I want! I've been in software long enough to have written software for Windows 3.1. I actually appreciate the cleanliness of that, despite the old look, I find that very easy on the eyes compared to a lot of web 3.0 stuff.
GitLab next please!
How many baby boomers does it take to set up GitHub? Just one – but you've got to make it look like a 1990s Windows build. That seems to be the reasoning behind "GitHub Windows Edition", billed as “a user style which transforms GitHub's pages into [a] GUI resembling Windows 9x” in a browser window. Vulture South can't decide …
The current 'fad' for oodles of vertical white space is really frustrating especially when most of us are using letter box shaped screens (eg 16:9 ratio). MS is just one of the culprits here and are not alone in this. This plague is spreading.
The need to have to keep scrolling up and down forms is frustrating for the average user and time consuming and IMHO destroys any residual 'ease of use' left. At a time when companies are being encouraged to produce documentation that is clear, consise and easy for mere mortals to understand why are many of those same companies going in the opposite direction when it comes to online?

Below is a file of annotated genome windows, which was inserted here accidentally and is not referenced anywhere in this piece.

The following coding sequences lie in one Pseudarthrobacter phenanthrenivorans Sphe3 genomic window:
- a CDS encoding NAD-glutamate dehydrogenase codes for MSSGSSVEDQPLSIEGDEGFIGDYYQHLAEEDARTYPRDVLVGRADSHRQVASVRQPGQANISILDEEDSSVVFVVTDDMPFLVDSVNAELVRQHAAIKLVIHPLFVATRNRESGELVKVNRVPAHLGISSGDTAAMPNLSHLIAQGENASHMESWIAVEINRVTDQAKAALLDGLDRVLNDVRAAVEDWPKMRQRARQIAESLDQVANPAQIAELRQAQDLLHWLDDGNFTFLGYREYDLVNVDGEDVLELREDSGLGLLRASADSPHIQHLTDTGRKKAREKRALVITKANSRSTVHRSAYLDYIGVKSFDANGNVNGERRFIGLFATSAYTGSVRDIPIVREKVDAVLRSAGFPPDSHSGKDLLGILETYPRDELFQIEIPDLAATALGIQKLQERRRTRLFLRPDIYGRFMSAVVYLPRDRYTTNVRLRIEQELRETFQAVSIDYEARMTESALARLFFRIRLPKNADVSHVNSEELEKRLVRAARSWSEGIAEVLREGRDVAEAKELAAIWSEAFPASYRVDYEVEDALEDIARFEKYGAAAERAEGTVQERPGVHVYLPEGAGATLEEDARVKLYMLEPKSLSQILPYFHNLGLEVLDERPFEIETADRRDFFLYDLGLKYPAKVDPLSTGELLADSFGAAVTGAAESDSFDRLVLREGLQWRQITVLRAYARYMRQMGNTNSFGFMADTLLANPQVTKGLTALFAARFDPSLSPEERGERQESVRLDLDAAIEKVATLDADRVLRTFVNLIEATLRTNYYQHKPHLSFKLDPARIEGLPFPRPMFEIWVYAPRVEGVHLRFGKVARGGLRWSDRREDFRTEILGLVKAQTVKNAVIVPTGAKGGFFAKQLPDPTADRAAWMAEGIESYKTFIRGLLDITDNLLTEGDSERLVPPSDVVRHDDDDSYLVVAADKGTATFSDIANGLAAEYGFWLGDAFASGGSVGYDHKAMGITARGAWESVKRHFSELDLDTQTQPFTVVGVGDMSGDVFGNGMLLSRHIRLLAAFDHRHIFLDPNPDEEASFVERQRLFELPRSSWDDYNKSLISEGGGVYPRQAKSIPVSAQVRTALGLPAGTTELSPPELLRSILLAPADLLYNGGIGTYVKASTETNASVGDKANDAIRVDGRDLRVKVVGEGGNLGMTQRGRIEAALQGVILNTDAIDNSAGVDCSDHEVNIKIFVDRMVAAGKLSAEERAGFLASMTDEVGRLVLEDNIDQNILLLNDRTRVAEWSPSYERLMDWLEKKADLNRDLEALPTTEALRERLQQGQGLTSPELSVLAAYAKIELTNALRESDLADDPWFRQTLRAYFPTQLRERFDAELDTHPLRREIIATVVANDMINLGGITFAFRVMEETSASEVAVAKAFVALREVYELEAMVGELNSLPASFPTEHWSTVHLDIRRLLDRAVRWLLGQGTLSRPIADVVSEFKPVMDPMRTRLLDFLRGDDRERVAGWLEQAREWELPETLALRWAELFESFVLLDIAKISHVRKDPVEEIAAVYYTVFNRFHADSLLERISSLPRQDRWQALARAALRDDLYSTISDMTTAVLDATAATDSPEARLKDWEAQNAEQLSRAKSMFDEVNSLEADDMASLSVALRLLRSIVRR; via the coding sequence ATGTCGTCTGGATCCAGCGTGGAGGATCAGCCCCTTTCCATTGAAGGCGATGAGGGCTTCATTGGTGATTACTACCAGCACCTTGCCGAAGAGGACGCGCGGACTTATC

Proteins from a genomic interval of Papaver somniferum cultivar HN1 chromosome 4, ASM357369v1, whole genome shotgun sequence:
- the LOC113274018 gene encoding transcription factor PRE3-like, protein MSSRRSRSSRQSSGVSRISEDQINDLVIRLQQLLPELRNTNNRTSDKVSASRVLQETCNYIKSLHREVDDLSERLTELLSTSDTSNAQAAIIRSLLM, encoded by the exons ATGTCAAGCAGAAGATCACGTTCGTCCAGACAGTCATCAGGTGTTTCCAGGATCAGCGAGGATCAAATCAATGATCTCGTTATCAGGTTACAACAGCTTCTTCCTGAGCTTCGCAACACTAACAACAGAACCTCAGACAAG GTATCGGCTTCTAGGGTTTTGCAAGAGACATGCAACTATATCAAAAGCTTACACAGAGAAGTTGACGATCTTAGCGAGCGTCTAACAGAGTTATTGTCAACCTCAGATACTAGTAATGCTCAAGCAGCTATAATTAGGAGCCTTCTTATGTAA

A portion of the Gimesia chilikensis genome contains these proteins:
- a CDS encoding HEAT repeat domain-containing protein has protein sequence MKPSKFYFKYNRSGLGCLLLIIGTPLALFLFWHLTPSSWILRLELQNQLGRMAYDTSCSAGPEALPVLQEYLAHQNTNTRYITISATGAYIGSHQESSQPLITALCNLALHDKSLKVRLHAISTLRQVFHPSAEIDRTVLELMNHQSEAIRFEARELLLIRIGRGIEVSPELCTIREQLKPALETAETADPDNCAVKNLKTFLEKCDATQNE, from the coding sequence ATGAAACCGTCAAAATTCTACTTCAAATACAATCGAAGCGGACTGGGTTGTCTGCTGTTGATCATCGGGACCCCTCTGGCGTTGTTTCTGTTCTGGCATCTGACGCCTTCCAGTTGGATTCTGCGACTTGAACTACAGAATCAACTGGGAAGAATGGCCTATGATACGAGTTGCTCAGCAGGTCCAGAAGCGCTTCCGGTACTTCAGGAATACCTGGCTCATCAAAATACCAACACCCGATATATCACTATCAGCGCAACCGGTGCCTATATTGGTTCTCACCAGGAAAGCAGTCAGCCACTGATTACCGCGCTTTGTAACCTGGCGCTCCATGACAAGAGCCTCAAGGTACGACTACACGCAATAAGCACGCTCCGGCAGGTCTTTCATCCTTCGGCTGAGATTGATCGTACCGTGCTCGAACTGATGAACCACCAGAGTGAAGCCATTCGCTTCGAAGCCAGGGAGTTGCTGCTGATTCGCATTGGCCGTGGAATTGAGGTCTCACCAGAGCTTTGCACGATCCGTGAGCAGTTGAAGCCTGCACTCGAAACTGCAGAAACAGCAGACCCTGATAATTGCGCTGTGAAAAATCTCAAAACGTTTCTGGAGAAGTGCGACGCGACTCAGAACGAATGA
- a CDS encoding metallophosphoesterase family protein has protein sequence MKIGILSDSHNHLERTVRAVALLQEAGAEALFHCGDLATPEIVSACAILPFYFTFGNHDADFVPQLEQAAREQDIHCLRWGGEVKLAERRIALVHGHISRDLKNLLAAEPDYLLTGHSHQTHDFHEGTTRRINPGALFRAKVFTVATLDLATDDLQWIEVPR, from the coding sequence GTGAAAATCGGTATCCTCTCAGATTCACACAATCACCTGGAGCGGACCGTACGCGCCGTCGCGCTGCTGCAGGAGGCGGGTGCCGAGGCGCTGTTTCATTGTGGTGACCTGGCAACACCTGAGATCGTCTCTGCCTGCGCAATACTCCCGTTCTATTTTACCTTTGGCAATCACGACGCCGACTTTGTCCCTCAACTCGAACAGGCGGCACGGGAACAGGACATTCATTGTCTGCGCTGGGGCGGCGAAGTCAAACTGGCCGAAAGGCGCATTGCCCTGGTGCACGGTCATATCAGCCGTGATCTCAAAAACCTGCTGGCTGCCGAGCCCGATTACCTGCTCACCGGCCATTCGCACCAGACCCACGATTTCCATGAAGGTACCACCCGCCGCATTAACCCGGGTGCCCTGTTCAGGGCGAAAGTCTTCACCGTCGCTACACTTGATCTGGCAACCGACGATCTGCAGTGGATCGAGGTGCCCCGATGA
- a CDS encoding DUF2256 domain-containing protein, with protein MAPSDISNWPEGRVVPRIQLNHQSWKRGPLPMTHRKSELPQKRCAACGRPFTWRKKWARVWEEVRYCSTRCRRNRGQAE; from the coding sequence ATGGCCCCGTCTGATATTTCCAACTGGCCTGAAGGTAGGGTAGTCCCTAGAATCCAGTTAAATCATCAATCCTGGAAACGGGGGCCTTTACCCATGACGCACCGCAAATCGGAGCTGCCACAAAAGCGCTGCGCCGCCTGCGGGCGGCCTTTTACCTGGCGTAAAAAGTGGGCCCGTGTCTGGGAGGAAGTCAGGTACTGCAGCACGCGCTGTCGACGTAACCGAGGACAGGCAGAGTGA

As for flyover panels (as on this site). Ugh. They are IMHO, a real PITA and just get in the way of doing stuff.
"makes modern users feel, well, safe."
no, just those who _INVENTED_ this hideous 2D FLATSO look, the same ones who use "modern" like a pejorative when telling the rest of us that we're "luddites" for preferring the superior 3D skeuomorphic look.
so the 'safe spaces' are for the insecure AUTHORS of that [insert profanity here]. Because, it was "their turn". Because the people who invented 3D skeuomorphic are *OLD* now. Because, "change for the sake of change". Because, "change is ALWAYS better" [even when it's obviously NOT]. Because, you can't be a patent troll with obvious "prior art" (right, Apple?). And so on.
But gosh, weren't all you clever young things supposed to use CSS to make the content work properly with whatever consumer platform the readers wanted to use?
There's a lot of wiggle room within the word "properly." For someone who never used a desktop PC or laptop with a decent UI, Windows 10 in the state it's in probably seems pretty good.